|The Case Against Scott Peterson
Little hard evidence has been presented against Laci Petersonís
husband, but the trial likely will produce some revelations
January 24, 2004
A YOUNG, PRETTY, PREGNANT WIFE. A husband with a secret lover.
A Christmas Eve disappearance. An awful discovery on an East Bay shoreline.
The deaths of Laci Peterson and her unborn son are familiar to most people --
the Modesto homicide's unusual melodrama has drawn attention and emotion
worldwide --and soon fertilizer salesman Scott Peterson, 31, will go on trial for his life.
Prosecutors will accuse, a defense attorney will argue, the world will watch, and ultimately
12 people will decide whether he did it -- and if he did, whether he should live or die.
Stanislaus County Superior Court Judge Aldo Girolami on Tuesday chose San Mateo County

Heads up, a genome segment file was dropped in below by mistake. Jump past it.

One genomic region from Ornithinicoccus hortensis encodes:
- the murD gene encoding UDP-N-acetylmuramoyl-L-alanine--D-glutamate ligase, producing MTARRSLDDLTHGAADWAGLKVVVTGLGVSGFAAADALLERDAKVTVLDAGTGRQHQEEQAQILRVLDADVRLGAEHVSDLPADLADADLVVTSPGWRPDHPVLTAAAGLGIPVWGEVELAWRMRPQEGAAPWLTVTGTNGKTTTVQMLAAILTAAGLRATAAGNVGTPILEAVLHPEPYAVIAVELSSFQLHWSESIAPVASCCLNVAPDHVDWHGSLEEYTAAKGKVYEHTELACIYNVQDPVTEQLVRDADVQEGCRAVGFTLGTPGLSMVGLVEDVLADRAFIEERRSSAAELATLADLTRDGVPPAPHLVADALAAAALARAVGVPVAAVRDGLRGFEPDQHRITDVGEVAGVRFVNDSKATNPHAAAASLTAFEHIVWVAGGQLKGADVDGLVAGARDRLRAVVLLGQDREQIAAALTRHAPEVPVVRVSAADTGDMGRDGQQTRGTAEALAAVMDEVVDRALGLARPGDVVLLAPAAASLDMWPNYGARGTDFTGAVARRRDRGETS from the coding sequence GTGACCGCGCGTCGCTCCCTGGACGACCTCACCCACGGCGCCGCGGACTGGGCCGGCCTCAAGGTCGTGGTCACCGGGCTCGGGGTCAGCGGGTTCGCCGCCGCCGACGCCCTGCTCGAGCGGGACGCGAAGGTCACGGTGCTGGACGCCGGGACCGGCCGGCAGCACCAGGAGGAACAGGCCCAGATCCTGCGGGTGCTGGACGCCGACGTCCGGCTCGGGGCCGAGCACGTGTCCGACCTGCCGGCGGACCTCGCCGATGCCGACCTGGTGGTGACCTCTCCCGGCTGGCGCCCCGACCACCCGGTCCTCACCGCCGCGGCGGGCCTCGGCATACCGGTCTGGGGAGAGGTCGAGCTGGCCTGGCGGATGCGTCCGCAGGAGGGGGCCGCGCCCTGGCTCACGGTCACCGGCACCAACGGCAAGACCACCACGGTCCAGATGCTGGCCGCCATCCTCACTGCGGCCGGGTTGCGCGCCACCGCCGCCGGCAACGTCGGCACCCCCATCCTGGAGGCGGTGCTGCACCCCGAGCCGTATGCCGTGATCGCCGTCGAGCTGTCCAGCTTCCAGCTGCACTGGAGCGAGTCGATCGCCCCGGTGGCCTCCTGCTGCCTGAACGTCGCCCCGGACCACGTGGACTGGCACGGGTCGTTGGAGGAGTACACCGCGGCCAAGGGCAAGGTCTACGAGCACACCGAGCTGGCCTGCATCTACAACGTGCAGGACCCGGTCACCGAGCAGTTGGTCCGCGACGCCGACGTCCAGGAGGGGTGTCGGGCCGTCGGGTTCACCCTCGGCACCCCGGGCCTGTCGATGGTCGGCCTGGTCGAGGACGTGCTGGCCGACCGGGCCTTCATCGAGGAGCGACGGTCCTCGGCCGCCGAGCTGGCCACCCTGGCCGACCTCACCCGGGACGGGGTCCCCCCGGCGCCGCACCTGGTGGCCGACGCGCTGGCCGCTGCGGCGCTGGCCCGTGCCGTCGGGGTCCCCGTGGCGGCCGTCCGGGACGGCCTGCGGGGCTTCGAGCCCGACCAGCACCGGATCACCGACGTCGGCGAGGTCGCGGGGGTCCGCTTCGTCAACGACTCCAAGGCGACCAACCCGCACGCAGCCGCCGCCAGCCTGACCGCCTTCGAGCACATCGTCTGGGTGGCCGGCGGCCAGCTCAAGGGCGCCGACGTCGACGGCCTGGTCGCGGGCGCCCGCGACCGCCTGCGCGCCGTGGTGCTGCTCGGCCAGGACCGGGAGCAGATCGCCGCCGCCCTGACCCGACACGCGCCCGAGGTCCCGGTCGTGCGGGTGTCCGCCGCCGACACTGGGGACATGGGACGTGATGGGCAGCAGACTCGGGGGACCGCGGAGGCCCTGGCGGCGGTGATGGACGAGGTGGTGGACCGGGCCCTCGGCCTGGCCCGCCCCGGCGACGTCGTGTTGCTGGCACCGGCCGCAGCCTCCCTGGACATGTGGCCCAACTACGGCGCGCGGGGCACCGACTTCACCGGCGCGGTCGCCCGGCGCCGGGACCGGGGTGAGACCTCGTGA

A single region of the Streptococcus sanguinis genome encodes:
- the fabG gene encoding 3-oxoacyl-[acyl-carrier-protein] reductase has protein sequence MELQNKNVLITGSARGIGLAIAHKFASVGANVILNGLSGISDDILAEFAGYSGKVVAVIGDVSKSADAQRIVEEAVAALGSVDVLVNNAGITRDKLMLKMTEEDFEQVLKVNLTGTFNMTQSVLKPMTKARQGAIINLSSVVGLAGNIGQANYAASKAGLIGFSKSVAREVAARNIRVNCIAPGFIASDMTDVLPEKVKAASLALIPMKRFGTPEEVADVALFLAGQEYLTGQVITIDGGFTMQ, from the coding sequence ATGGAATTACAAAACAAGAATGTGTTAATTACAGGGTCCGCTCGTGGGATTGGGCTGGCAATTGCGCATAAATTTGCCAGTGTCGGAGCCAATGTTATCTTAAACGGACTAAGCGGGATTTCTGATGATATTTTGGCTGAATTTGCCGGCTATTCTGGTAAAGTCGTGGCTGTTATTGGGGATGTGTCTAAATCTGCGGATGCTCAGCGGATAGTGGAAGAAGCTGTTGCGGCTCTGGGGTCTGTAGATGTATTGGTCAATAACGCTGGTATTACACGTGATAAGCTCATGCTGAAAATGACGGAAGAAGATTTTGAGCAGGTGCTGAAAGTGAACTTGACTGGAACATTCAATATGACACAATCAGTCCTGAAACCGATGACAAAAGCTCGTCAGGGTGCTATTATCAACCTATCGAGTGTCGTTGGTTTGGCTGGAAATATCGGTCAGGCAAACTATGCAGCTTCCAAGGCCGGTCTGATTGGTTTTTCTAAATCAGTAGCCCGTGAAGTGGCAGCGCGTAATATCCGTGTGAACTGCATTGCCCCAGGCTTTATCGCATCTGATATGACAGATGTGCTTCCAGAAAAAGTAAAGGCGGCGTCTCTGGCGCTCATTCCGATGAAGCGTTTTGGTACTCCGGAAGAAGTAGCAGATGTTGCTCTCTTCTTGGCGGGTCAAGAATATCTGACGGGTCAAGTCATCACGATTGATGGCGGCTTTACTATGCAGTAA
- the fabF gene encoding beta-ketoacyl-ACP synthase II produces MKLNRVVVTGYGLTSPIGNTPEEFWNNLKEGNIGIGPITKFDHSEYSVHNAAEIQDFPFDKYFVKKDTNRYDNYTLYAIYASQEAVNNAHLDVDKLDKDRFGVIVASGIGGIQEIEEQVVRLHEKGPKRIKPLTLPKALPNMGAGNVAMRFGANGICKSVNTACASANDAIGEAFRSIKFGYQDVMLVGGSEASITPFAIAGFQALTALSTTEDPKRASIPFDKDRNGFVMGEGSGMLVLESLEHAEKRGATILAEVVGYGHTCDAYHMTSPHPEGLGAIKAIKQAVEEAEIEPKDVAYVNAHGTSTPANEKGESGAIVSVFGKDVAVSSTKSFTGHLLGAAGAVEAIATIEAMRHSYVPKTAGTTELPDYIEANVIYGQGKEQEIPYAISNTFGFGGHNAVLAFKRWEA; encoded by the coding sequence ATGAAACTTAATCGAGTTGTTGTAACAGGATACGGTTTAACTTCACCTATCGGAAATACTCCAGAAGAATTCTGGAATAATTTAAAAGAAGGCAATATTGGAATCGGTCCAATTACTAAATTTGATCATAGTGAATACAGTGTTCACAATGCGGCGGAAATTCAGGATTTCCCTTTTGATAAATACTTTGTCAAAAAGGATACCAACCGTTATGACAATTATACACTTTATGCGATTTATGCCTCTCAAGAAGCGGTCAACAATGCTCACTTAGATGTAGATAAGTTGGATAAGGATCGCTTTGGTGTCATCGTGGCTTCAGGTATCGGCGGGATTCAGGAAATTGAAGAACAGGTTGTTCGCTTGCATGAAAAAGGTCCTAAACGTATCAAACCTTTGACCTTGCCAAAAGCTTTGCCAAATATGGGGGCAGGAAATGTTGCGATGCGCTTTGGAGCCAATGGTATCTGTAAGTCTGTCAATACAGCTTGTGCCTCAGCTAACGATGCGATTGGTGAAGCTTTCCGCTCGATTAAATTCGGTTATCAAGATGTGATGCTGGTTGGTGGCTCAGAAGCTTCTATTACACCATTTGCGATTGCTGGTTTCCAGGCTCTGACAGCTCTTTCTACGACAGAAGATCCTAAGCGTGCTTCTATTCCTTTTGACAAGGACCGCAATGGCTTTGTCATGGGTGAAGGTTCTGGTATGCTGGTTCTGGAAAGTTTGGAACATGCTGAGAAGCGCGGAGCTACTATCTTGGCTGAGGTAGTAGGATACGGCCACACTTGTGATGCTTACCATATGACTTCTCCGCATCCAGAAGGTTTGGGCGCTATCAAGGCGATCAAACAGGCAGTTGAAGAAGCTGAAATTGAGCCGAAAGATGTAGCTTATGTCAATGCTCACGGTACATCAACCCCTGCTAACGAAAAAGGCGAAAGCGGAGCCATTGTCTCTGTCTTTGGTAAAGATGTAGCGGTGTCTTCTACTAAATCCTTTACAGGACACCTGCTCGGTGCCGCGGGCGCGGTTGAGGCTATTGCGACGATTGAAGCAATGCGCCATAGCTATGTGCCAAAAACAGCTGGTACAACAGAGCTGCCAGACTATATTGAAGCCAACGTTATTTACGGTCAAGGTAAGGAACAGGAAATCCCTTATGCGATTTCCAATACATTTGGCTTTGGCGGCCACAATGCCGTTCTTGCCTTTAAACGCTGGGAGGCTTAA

to host the trial; he'd decided earlier to grant the defense's motion for a change of venue,
finding Stanislaus County's jury pool has been tainted by heavy publicity and the
greater Modesto community's deep involvement in the case.
But the case that will be heard in Redwood City might sound quite different from
what was heard during Peterson's preliminary hearing late last year in Modesto.
"There's probably more evidence that we have not seen than evidence we have seen," said Loyola
Law School Professor Laurie Levenson. "If there isn't, then it's not going to be much of a trial."
Not much of a trial, that is, because almost all the evidence presented at Peterson's
preliminary hearing -- the proceeding in which a judge decided there was enough evidence
to put him on trial -- was circumstantial. There is, as far as the public knows, no crime
scene,no murder weapon and no cause of death for Laci and and the fetus.